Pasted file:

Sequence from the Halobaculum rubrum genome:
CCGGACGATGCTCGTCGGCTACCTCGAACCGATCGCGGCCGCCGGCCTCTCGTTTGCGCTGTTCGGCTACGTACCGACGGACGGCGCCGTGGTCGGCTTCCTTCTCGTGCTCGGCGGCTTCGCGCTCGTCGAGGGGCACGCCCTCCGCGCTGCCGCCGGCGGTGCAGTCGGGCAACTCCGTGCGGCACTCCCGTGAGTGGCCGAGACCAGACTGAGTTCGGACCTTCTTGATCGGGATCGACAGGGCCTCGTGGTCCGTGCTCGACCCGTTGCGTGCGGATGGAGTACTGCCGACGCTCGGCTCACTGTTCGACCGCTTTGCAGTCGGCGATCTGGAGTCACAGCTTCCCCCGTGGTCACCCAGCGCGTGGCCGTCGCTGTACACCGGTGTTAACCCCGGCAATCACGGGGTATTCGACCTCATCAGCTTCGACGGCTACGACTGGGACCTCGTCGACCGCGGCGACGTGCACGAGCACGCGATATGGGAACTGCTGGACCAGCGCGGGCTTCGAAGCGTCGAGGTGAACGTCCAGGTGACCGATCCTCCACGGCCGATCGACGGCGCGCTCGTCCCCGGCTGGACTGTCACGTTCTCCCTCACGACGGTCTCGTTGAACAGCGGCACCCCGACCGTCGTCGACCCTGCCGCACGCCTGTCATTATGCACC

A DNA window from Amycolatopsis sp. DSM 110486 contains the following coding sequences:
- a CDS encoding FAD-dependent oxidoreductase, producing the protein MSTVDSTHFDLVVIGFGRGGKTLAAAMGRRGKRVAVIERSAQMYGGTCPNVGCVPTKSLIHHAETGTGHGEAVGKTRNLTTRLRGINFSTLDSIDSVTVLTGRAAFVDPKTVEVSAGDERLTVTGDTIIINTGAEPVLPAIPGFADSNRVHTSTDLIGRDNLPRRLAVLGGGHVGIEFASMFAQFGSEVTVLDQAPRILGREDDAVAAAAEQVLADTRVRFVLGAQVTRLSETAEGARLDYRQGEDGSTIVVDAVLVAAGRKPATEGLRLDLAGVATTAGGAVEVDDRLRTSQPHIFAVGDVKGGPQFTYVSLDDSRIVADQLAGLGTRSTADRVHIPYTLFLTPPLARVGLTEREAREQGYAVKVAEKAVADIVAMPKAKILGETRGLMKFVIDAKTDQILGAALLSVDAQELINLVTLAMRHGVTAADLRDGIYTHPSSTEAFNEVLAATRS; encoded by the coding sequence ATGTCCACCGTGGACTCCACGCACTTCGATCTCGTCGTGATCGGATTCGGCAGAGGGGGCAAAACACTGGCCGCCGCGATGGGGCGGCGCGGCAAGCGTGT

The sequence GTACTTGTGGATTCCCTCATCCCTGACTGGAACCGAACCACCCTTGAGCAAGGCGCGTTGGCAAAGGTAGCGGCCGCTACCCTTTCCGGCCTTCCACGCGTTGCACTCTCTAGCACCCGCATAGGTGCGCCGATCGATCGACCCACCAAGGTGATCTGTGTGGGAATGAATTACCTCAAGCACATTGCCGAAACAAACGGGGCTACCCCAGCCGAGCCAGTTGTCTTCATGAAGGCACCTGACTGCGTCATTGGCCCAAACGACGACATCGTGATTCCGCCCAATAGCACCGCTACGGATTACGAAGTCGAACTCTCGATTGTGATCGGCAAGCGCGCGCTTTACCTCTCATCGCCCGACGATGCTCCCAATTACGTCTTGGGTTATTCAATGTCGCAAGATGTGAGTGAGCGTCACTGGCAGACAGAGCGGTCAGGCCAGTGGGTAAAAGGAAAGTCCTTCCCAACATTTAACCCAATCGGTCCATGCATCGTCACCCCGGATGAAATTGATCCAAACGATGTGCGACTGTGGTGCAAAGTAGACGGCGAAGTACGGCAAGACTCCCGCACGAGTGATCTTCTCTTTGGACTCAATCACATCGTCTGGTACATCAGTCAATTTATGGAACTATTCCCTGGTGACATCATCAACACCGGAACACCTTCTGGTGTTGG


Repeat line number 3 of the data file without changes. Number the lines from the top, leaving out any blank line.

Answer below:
A DNA window from Amycolatopsis sp. DSM 110486 contains the following coding sequences: